“Perhaps the best indication that the two months of treatment was having a clinically-important effect on the AD patients in this study is that none of the patients wanted to return their head device to the University of South Florida/Byrd Alzheimer’s Institute after the study was completed,” says biologist Gary Arendash, who is CEO of NeuroEM Therapeutics.

According to Arendash, one patient even said: “I’ve come back.”

The study builds on . . .

Continue reading.

Written by LeisureGuy

28 September 2019 at 9:49 am

The Most Dangerous Way to Lose Yourself

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James Hamblin, MD, writes in the Atlantic:

When John F. Kennedy was 17, he was part of a prank club. At Connecticut’s elite Choate school in 1935, word spread that the group was planning to pile horse manure in the gymnasium. Before this “prank” could happen, the school’s headmaster confronted the troublesome boys. The scheme was the culmination of a list of offenses at the school, and young Kennedy was expelled.

Though the sentence was eventually reduced to probation, the headmaster suggested that Kennedy see a “gland specialist” to help him “overcome this strange childishness.” The doctor Kennedy ended up seeing was Prescott Lecky, a young, mutton-chopped psychologist. Lecky had made a name for himself at Columbia University as a skeptic of psychoanalytic theory, running up against Carl Jung and the Viennese establishment’s approach at the time. Instead of tracing Kennedy’s rebellious instincts to repressed motives or early-life stress, Lecky interrogated the boy’s sense of self.

Lecky paid particular attention to Kennedy’s talk of sibling rivalry. “My brother is the efficient one in the family, and I am the boy that doesn’t get things done,” Kennedy says in one of Lecky’s records. This constituted what Lecky considered a “self view”—a deeply held belief about oneself. He wrote that Kennedy had a reputation in the family for “sloppiness and inefficiency, and he feels entirely at home in the role. Any criticism he receives only serves to confirm the feeling that he has defined himself correctly.”Kennedy’s case fit into a new idea Lecky was developing, called self-consistency theory. It posited that people are always striving to create a world in which their ideas of themselves make sense. We are motivated, sometimes above any sense of morality or personal gain, simply to hold our views of ourselves constant. This allows us to maintain a coherent sense of order, even if it means doing things the rest of the world would see as counterproductive.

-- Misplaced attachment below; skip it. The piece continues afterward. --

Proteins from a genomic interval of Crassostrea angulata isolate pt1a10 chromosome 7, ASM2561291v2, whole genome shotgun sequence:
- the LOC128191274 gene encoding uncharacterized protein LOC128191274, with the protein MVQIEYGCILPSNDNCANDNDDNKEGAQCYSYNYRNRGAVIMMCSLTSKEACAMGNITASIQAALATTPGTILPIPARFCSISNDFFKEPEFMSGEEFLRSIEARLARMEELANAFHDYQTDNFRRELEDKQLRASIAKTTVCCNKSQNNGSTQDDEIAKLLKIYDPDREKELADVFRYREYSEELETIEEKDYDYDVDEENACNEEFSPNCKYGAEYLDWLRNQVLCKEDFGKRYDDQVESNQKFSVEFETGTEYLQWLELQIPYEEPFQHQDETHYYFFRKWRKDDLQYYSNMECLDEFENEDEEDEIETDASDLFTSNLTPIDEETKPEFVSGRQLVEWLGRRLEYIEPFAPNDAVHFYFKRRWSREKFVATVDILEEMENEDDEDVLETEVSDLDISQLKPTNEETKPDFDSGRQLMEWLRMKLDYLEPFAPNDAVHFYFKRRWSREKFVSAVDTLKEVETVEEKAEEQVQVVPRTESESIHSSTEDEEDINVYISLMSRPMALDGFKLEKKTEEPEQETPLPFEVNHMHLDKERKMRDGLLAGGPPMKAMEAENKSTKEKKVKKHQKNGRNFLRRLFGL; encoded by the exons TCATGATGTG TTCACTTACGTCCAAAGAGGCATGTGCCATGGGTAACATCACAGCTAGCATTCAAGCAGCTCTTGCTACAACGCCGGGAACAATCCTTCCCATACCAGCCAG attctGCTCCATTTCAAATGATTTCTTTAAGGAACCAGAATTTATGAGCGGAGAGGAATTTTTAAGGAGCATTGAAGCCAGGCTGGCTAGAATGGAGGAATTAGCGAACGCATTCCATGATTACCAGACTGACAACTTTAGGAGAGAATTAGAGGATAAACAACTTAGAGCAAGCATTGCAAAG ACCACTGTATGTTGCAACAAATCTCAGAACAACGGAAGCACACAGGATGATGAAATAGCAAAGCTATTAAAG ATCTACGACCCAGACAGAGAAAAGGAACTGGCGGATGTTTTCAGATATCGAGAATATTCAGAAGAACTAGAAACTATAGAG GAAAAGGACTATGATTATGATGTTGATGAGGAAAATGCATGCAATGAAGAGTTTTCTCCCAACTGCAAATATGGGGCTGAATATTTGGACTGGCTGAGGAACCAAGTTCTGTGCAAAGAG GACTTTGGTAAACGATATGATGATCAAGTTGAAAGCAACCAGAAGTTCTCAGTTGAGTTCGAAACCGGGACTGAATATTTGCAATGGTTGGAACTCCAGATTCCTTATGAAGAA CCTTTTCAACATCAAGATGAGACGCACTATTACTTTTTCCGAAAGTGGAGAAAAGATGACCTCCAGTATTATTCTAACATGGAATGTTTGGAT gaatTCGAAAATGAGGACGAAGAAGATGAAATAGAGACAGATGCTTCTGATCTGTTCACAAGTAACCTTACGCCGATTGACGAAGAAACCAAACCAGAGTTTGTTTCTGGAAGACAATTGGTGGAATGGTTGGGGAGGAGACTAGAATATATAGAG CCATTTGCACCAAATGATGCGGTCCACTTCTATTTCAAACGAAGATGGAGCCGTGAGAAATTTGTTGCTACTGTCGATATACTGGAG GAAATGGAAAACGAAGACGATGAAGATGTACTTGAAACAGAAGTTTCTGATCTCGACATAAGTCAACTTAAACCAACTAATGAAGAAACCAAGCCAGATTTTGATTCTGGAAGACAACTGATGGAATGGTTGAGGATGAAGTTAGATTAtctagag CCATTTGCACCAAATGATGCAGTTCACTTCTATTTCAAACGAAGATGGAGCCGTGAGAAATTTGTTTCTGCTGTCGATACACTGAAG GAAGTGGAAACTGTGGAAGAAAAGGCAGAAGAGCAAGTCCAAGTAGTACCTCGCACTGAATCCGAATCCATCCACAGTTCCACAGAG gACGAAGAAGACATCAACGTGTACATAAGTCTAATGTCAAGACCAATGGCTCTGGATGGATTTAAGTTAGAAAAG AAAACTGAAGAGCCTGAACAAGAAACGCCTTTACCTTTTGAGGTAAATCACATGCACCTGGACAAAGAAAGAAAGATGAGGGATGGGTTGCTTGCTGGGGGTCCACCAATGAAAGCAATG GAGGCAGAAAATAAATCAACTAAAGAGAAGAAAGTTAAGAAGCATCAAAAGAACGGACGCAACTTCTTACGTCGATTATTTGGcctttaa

The idea was never fully formed, and Lecky died at just 48, his work unpublished. But today, the basic concept is seeing a renewed interest from scholars who think Lecky was truly onto something. When the psychologist’s students compiled his writing posthumously, in 1945, the postwar world was grappling with how humans were capable of such catastrophic cruelty. Surely entire armies had not been motivated by their relationships with their mothers. The early science of the mind was beginning to delve into the timeless questions of philosophy and religion: Why do we do destructive things—to others, and to ourselves? Why do we so often act against our own interests? Why would a young boy risk his acceptance to Harvard to pile manure into a school gym?

These questions meant studying the roots of identity, and how a person could be at peace with being hateful and even dangerous. Now, decades later, an emerging explanation points to something more insidious than the possibility that someone simply identifies with a malicious group or blindly follows a toxic person. Instead, out of a basic need for consistency, we might take on other identities as our own.

“I have always been intrigued with the surprising things people will do in the service of preserving their identity,” says William Swann, a social- and personality-psychology professor at the University of Texas at Austin. He took up Lecky’s ideas and, in the 1990s, built them out into what he called self-verification theory. It asserts that we tend to prefer to be seen by others as we see ourselves, even in areas where we see ourselves negatively. As opposed to cognitive dissonance—the psychological unease that drives people to alter their interpretation of the world to create a sense of consistency—self-verification says that we try to bring reality into harmony with our long-standing beliefs about ourselves.

Swann’s theory offers an explanation for all sorts of seemingly counterproductive things that people do, from procrastination to poisoning relationships. Swann has noted that people with negative self-views tend to withdraw or flee from romantic partners who treat them too well. Some would call this “self-sabotage”—the basis for why some people ignore those who seem to genuinely appreciate them.